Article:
On inside surface 16 an adhesive or sticky substance 24 is spread on both inside surfaces 16a, 16b. Handles 12a, 12b will have a connection 22a, 22b to hold handles 12a, 12b together. Entire unit 10 will have two fold lines 18 so when unit 10 is in a closed position for swatting or for catching insects 20, surfaces 14a, 14b; 16a, 16b generally will not touch.
Entire unit 10 is a one piece construction which folds 18 in the center of enlarged head portion 13. Preferred embodiment 10 in FIG. 3 shows a side view to which adhesive 24 may be applied to inside surfaces 16a, 16b. Once applied, adhesive 24 does not need to be removed.
Preferred embodiment 10 is then folded at two fold lines 18 to expose adhesive surfaces 16a, 16b. When in the folded position, handles 12a, 12b connect 22a, 22b. Unit 10 is then waved to catch and retain swarming insects 20.
For swatting insects 20 and setting preferred embodiment 10 on any surface, unit 10 can be unconnected 22a, 22b and folded over and reconnected 12a, 12b. Thus, leaving outside(non stick) surfaces 14a, 14b exposed.
A second choice of the folding design would be to have handles 12a, 12b in the center protruding to two enlarged head member portions 13 at both ends, whereby having fold lines 18 in the center of said handles 12a, 12b.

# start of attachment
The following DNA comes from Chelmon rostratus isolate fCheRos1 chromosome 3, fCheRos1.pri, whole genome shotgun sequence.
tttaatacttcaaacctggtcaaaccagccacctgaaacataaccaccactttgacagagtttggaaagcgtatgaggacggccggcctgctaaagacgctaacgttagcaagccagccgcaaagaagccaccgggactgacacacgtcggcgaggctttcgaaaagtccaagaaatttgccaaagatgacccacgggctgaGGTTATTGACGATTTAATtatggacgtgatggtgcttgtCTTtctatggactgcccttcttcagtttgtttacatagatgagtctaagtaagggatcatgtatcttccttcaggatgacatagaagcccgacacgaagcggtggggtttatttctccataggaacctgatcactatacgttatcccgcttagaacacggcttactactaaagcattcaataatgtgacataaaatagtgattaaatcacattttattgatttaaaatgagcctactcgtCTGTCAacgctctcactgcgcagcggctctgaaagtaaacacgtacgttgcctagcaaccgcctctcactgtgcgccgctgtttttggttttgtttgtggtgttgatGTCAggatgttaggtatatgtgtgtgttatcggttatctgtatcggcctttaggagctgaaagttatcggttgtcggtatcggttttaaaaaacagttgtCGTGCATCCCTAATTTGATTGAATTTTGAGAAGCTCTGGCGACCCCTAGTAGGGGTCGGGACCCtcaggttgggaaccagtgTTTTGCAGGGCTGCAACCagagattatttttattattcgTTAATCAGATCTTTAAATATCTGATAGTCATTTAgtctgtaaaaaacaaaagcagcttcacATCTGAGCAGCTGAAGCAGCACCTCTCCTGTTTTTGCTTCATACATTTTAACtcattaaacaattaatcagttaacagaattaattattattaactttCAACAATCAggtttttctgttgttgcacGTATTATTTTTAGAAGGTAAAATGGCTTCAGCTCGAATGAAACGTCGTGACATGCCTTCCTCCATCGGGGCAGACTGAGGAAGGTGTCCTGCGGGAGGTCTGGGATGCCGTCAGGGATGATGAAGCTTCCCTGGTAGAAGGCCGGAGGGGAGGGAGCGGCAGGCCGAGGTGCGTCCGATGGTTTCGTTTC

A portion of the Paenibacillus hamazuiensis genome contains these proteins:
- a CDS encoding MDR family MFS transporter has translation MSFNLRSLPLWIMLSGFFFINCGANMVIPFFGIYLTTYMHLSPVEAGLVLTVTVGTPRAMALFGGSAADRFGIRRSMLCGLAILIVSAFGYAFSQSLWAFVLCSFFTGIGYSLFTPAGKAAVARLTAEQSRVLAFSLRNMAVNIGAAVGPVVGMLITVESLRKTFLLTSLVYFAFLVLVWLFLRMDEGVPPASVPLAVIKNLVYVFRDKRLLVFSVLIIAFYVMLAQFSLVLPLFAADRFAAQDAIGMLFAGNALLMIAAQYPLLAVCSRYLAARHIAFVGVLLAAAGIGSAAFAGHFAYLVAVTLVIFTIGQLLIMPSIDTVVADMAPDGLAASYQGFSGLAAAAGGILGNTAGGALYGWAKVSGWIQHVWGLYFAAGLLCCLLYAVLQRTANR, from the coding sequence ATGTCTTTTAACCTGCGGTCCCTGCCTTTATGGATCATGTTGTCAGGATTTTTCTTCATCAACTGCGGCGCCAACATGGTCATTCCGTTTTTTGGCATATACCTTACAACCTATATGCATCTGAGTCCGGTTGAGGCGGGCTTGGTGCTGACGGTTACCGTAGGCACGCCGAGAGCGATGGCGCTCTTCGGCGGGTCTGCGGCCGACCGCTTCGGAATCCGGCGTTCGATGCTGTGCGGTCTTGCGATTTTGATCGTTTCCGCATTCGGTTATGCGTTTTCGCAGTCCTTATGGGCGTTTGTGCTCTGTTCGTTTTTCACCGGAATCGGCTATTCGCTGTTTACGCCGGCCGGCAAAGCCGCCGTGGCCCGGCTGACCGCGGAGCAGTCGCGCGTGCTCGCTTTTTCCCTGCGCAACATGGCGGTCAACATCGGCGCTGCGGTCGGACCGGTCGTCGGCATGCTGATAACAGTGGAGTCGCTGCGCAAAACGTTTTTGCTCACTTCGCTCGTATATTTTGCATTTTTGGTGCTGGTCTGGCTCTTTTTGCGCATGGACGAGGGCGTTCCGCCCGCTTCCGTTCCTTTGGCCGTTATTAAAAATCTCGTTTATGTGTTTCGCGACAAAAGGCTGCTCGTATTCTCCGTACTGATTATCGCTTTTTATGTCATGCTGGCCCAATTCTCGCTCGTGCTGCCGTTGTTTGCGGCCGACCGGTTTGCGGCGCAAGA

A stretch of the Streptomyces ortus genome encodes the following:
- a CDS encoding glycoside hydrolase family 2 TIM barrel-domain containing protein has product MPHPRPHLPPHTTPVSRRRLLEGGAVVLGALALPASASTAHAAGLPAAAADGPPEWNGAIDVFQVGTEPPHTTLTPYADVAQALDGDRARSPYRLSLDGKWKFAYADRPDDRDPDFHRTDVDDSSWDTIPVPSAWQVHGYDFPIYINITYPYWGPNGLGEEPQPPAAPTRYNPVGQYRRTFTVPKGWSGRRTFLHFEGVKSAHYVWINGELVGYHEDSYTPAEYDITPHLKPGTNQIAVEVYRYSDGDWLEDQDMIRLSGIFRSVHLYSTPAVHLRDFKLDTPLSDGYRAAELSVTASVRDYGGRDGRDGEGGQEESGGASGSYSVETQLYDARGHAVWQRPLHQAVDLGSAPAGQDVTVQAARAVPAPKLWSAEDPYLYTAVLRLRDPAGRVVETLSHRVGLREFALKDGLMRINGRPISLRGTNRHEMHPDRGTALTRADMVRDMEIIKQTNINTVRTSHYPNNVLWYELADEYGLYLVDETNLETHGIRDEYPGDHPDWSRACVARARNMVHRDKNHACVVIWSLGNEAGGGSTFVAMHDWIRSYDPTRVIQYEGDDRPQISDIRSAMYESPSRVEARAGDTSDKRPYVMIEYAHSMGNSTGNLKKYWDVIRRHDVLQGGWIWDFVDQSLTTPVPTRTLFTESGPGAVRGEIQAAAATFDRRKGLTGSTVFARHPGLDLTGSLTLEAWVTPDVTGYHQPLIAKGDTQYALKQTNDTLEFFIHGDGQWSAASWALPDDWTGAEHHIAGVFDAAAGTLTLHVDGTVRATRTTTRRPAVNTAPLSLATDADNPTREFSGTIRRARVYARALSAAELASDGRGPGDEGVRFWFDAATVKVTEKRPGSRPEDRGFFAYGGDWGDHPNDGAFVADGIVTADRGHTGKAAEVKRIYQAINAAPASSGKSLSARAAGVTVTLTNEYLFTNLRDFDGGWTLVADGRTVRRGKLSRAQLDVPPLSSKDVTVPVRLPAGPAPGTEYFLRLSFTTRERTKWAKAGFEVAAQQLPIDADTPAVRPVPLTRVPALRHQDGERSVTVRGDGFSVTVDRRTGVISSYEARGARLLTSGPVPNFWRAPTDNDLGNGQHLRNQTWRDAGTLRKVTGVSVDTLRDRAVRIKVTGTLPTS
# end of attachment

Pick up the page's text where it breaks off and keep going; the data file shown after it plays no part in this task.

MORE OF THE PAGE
A primary object of the invention is to provide an insect catcher that will overcome the shortcomings of the prior art devices. This invention is a single unit of construction used to catch and retain swarming insects about the head and body of the user.
Another primary object of the invention is to have a convenient and inexpensive method of capturing and retaining insects, and thus disposing of the entire unit. The handle and head member are a one piece construction made of a lightweight substance that may be biodegradable. The adhesive recommended for use is a non-toxic substance.
The Adhesive is spread across the two inside surfaces when the unit is closed. By folding the handles completely over, the adhesive will then be on the two outer surfaces. The handles will connect to give the preferred embodiment the support that is necessary when opened or closed. When the unit is closed, it can be used as an ordinary fan. In this position, it can be set on a table or surface without leaving any of the sticky residue behind. It can also be used as a swatter in this manner. When the unit is open, it is to be used as an ordinary fan to capture and retain swarming insects.
While may above description contains many specificities, these should not be construed as limitations on the scope of the invention, but rather as an exemplification of one preferred embodiment thereof. Many other variations are possible. For example, the shape of the invention can be in any representative form. It can be round, square, rectangular and any shape, size or color so desired for aesthetic or functional purposes(including perforated or not).
Accordingly, the scope of the invention should be determined not by the embodiment(s) illustrated, but by the appended claims and their legal equivalents.